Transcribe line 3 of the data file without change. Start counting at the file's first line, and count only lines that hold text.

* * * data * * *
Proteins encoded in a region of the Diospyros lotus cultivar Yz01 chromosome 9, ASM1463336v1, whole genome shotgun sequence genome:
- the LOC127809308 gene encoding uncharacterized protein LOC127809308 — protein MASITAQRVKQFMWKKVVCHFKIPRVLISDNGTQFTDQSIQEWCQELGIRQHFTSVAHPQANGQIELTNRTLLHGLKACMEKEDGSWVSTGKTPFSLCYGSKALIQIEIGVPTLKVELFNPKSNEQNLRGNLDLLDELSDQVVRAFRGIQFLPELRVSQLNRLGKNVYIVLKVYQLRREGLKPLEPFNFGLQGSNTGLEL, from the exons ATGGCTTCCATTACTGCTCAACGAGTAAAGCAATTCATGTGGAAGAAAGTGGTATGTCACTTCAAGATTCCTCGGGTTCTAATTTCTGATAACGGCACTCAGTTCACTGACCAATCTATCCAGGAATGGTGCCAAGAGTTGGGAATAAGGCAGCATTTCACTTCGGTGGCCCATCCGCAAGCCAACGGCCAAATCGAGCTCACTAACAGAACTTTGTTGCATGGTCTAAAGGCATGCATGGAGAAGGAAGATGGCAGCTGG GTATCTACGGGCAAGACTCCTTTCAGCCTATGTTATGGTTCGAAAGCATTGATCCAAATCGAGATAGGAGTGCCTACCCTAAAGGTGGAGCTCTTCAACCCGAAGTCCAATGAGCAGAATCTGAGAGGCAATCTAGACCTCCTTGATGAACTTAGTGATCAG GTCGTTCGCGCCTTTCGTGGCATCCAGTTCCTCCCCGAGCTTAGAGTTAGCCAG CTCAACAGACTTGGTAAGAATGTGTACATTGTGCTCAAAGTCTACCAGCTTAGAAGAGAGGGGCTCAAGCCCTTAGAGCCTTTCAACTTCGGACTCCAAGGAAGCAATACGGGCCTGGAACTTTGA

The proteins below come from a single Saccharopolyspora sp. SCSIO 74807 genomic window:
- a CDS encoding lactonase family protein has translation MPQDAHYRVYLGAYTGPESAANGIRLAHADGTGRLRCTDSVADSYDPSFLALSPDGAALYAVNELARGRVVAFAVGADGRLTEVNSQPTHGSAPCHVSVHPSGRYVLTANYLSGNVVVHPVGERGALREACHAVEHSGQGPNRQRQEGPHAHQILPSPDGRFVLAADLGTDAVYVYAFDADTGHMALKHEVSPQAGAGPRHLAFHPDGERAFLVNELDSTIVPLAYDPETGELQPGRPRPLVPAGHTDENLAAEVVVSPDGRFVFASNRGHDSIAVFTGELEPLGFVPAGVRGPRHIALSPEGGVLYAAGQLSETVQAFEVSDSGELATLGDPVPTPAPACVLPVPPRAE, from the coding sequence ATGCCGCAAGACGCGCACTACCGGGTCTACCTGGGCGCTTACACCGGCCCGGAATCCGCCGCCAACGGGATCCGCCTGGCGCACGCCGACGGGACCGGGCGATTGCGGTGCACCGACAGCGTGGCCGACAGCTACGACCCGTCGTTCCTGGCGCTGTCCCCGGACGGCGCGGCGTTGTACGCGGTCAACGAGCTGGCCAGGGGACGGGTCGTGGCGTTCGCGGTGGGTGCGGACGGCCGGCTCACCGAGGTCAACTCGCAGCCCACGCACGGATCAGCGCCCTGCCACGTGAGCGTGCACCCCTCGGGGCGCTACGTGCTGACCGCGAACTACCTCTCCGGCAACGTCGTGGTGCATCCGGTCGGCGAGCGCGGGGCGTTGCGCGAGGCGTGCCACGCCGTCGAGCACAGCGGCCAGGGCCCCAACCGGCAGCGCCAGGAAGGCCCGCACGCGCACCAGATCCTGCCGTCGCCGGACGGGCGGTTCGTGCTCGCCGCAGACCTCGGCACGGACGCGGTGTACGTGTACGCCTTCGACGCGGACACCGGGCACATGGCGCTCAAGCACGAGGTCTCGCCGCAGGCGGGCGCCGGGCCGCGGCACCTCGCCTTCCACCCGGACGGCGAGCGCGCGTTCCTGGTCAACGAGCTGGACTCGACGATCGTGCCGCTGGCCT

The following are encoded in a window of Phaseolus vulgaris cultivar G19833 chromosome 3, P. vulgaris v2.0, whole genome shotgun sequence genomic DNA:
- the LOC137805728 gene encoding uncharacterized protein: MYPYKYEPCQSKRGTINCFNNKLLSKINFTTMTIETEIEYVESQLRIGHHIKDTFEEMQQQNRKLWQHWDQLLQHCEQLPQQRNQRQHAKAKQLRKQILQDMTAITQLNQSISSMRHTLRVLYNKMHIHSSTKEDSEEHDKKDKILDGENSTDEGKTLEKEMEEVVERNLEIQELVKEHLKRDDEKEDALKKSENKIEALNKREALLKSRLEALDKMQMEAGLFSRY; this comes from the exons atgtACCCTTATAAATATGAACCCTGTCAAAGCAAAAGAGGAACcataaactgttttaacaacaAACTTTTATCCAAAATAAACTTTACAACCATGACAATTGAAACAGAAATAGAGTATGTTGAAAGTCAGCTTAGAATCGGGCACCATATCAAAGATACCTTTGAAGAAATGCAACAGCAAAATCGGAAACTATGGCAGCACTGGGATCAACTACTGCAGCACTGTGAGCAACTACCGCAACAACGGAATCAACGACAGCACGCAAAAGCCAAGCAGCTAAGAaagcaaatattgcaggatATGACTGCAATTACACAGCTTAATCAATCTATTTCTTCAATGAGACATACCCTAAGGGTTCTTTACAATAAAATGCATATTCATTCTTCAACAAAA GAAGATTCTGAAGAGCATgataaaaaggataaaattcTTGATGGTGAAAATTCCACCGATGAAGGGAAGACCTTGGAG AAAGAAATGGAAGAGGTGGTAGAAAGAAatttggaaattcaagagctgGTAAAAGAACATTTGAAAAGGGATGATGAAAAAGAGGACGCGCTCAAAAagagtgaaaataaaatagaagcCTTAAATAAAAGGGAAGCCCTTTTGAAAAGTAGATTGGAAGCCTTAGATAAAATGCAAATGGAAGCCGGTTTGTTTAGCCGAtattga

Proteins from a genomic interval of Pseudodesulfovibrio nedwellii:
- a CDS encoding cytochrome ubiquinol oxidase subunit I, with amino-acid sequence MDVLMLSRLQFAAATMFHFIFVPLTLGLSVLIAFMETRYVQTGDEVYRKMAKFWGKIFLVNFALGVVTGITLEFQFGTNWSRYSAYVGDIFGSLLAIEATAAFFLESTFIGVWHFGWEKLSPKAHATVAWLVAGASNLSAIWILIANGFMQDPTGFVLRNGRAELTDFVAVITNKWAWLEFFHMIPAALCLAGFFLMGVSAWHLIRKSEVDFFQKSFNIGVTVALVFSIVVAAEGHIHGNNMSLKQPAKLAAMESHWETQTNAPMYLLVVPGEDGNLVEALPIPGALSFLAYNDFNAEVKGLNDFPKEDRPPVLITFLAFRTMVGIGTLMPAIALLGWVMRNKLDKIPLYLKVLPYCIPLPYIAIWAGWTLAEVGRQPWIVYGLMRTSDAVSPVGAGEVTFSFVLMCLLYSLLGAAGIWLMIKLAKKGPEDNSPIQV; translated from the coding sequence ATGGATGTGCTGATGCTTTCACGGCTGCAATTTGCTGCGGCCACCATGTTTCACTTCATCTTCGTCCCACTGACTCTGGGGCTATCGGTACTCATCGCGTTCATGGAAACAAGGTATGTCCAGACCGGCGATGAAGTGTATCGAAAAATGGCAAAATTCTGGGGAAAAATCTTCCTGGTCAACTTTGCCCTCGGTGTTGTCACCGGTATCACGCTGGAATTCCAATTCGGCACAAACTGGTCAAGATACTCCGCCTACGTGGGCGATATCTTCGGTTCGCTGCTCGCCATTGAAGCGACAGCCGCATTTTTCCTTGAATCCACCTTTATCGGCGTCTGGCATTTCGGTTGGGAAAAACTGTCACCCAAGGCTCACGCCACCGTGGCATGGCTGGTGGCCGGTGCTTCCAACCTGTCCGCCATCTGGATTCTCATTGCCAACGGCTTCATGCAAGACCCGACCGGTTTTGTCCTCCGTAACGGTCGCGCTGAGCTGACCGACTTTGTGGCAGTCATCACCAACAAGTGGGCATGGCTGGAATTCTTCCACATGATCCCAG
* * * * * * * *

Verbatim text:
The proteins below come from a single Saccharopolyspora sp. SCSIO 74807 genomic window: